Are the top candidates to replace McConnell MAGA enough?

Written by on February 29, 2024

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(WASHINGTON) — Former President Donald Trump knows how to influence an election, that much is clear. In the last few years, he has championed down-ballot nominees, wielded extensive influence over primary races and had his fingerprints on the House leadership race.

But Trump is already beginning to leave his MAGA mark on a new sort of Republican race: the race to succeed Republican leader Mitch McConnell, who announced Wednesday that he is stepping down from his leadership role in November after nearly two decades. After the 2024 election, but before newly elected members are sworn in, there will be closed-door Senate Republican Conference meeting in which members will nominate and elect a new leader.

Trump has not yet publicly commented on McConnell’s departure, but the former president’s sway over the party as McConnell has waned in popularity is clear. Many Senate Republicans said on Thursday that they believe a candidate’s ability to work with Trump, and in many cases align with him, is an essential factor in their consideration of who they’ll back during the November contest.

Top-tier contenders cozy up to Trump

Already, top-tier contenders — referred to as the “three Johns” — are trying to cozy up to Trump, leaving many to speculate if they are MAGA enough for the job.

In a statement formally announcing his candidacy for Republican leader, Sen. John Cornyn, R-Texas, touted his Trump bona fides.

“As the Republican Whip, I helped President Trump advance his agenda through the Senate, including passing historic tax reform and remaking our judiciary — including two Supreme Court Justices,” Cornyn said.

In a gaggle with reporters, Cornyn said he spoke to Trump Wednesday — the same day McConnell announced his plans to step down — to make his “intentions” known.

Sen. John Thune, the South Dakota Republican and current GOP whip, has been slightly less overt about his intentions, but a spokesperson said Thursday that Thune is “reaching out to each of his colleagues directly to discuss the future of the Senate Republican Conference and what they would like to see in their next leader.”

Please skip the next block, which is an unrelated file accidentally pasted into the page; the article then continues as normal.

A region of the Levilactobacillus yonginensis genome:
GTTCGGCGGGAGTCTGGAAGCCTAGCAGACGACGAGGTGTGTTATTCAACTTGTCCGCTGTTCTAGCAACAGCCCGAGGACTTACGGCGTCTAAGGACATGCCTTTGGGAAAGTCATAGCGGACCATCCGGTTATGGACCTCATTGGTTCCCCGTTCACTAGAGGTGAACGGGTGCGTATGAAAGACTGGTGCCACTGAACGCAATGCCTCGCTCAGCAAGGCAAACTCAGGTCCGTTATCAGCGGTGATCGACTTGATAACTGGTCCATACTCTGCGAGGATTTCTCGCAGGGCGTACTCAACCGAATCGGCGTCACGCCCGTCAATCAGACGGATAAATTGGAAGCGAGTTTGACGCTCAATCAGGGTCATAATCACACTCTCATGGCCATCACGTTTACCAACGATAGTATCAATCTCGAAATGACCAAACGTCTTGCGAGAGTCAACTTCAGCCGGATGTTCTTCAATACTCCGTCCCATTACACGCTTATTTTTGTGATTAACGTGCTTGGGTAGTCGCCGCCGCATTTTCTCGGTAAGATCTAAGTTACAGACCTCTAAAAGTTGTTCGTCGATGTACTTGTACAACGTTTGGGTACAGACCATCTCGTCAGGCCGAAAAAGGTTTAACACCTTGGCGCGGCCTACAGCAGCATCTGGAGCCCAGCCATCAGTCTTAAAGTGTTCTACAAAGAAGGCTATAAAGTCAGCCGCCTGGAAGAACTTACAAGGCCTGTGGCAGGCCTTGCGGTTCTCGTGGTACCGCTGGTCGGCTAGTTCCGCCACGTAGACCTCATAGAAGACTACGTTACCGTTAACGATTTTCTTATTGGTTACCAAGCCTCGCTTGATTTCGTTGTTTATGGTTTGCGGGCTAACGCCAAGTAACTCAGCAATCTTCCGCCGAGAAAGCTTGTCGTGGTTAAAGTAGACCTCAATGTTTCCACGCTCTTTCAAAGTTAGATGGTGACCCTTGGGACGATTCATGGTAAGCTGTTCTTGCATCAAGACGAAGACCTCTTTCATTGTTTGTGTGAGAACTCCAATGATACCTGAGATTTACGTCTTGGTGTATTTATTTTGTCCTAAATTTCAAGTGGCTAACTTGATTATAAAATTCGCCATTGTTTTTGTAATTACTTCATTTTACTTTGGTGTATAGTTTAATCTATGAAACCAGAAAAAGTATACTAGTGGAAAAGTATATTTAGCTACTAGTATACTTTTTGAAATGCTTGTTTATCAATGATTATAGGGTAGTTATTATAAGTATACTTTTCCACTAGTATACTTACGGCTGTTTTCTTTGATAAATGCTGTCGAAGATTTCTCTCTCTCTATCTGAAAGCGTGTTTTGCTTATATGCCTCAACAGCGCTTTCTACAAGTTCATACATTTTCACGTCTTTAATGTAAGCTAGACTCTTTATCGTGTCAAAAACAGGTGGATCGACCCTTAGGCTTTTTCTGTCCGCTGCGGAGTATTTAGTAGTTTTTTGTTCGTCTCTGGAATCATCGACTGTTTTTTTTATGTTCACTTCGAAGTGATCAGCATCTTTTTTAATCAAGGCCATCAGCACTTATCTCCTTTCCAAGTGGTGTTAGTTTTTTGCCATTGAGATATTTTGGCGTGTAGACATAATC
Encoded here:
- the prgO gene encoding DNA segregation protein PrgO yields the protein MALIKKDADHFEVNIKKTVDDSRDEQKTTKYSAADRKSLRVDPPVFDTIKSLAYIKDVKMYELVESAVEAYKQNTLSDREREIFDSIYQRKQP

Thune issued an endorsement of Trump on Monday after speaking to the former president over the weekend.

“I worked closely with him when he was president last time. You know, I was one of the key negotiators on the Senate Finance Committee on the tax cuts and Jobs Act. We put through, I want to say, 15 judges when I was the whip on the floor under his administration, and so yeah — we’ve got a record of accomplishment, of getting things done for the American people,” Thune said Thursday.

Sen. John Barrasso, R-Wyo., hasn’t issued a formal statement on his intentions yet either. But on Wednesday he said he would “talk to members of the conference and hear what they have to say and listen to them in terms of what direction they want to take the conference.”

Barrasso’s ties to Trump are well-documented. He is the most outspoken Trump supporter of the “three Johns” and was the first to endorse him, which he did in January.

Other candidates are also expected to throw their hat in the ring in the coming months. Sen. Rick Scott, R-Fla., ran against McConnell for leader in late 2022, and may run again. Some of Scott’s colleagues, including Sen. Mike Braun of Indiana, have already said they’d back him.

Scott is still considering Trump when weighing a potential bid, too.

“President Trump, I’m sure he wants somebody he can work with, so that’s probably what he’ll do. He’ll probably think about all the people who are considering running and whether he feels comfortable he can work with,” Scott said.

Rank-and-file Republicans say Trump is a key factor

It’s nine months until a leadership election — that’s quite a runway. But as contenders for the role begin jockeying for support within their conference, it’s clear a key factor for many will be how closely the candidate is able to work with Trump.

Sen. Roger Marshall, R-Kan., said he’ll be looking to ensure that Senate leadership aligns with the party leader — presumptively Trump.

“I think it’s really important that whoever our next Senate majority leader, shares the same priorities and goals as whoever the Republican president is,” Marshall said. “So it’s important that they share the same priorities.”

Sen. Tommy Tuberville, R-Ala., said he expects Trump would be “very concerned” about who the eventual new leader is.

“He should be involved,” Tuberville said of Trump.

Sen. Ron Johnson, R-Wis., has asked for a special conference meeting to be called in March for contenders to outline their visions for the future of the conference.

“This is something for the Republican Senate Conference to accomplish,” Johnson said, when asked about the impact Trump might have on that vision.

Johnson said he did not think it would be productive for Trump to weigh in now. But if no consensus is reached before the November election, “Trump might have some influence,” Johnson said.

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